The second thing is to begin actually try learning and practicing skills. In many cases, things are a matter of scale -- if you can raise a small herb garden, then you're already learning the basics of food production. If you make some beer in a bucket, you're learning a lot about brewing. Ditto for almost everything. I've dabbled in quite a few things, and there are some things I do well, others not so well, but it still gives me a context to work with. This will be the most important thing, the ability to adapt to different needs. If we can't find someone to do it, or afford it, we have to do it ourselves. In terms of skill building, and crafting, there are plenty of people who are willing to pass along their experience and knowledge, too. Take a notebook, and listen. Or you may be able to find people who will let you do some hands-on help if you seem particularly interested and sincere. I once got a lesson in the basics of playing a hammered dulcimer after expressing some genuine interest and appreciate of the musician's work (I've like hammered dulcimer music for a long time).

Third, we need to look at dual-purposing our lives and interests. Are golf or video games going to be a big activity down the road? Probably not. Ditto for "antiquing" or scrapbooking or collecting worthless figurines or something. If we have a choice between getting a job in the city, or someplace where can get a little land, which should we pick? If we're buying a car, do we pick one that is "luxury" or one that is more easily maintained and can be used to travel on our increasingly poor road network? Are our leisure activities something we could eventually use to begin to make a living in a post-collapse economy? I've explored brewing and winemaking for this reason, along with teaching unarmed self-defense, blacksmithing, and some other odds-and-ends, all to have something to fall back on if need be. Don't overlook music and entertainment, and other arts, too. Acoustic music will probably come back into demand at some point, as the means to listen to digital music becomes increasingly rare (we all have an MP3/4 player these days, but the batteries in those don't last forever, even assuming we will still be able to get regular electricity to charge them). Become a "nerd," too -- because we are going to be able to do less and less of macro-scale science and engineering, it doesn't mean that we will be doing less of it on a micro-scale. Knowing some science, like chemistry and physics, as well as some math, will go a long way toward validating certain approaches. After all, physical survival and life itself is just a numbers game with energy input vs. energy output.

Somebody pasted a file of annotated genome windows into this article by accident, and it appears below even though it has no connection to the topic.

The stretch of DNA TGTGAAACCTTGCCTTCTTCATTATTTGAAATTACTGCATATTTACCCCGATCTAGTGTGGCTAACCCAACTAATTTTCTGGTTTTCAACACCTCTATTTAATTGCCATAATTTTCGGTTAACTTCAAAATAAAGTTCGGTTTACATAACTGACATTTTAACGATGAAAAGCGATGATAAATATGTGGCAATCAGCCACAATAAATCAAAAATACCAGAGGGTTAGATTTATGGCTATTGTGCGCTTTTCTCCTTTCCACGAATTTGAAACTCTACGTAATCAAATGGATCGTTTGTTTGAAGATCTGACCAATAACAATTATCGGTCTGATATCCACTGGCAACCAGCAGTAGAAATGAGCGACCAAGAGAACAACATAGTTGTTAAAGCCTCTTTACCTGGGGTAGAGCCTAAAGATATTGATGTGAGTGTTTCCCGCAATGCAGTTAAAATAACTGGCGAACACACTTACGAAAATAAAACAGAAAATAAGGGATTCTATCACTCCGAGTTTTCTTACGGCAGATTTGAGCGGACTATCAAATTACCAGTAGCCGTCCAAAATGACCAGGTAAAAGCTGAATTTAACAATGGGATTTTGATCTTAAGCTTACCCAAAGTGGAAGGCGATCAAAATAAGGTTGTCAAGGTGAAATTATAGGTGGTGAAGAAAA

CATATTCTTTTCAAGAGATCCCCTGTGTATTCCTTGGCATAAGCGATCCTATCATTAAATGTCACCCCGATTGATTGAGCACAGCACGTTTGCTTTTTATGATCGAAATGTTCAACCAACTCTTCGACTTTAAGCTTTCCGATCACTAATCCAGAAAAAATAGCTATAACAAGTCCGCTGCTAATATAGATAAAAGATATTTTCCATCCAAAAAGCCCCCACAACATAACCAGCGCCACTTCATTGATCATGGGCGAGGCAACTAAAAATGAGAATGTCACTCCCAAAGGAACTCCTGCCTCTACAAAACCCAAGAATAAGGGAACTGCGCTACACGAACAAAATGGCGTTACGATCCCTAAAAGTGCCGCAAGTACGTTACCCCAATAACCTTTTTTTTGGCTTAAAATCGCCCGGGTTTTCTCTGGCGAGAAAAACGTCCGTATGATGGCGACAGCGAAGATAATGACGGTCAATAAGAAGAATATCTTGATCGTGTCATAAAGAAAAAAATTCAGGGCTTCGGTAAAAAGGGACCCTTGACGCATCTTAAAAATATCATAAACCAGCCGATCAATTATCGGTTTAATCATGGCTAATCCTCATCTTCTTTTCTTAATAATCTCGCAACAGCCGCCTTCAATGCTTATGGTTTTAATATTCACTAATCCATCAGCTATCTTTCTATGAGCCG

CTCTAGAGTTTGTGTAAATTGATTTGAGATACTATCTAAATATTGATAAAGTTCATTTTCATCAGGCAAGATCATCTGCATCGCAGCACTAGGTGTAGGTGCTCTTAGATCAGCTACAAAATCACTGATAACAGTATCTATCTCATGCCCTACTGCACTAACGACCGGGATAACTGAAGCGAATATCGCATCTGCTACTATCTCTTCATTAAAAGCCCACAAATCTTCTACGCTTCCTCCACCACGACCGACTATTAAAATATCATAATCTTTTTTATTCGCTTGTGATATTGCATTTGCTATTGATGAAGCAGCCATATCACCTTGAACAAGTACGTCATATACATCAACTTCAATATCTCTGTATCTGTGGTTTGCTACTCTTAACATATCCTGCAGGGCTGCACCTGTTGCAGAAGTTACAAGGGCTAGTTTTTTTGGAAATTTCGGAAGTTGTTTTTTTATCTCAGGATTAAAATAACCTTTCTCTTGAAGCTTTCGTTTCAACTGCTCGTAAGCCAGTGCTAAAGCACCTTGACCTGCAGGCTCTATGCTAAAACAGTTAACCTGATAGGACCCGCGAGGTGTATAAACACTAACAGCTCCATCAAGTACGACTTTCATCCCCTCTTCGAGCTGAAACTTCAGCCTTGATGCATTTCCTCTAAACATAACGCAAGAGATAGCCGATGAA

The temptation to feel overwhelmed, and to feel a great deal of pressure, when it comes to changing our lifestyles, is understandable. We know that the current model is unworkable and is going to hit a brick wall sooner or later. We don't want to be on the bus when that happens. On the other hand, the sooner we begin to decouple, even in small ways, from the "mainstream" lifestyle, we will begin to feel a greater sense of reward for our efforts, as well as being able to increasingly get a sense of what we need to do and where we need to go.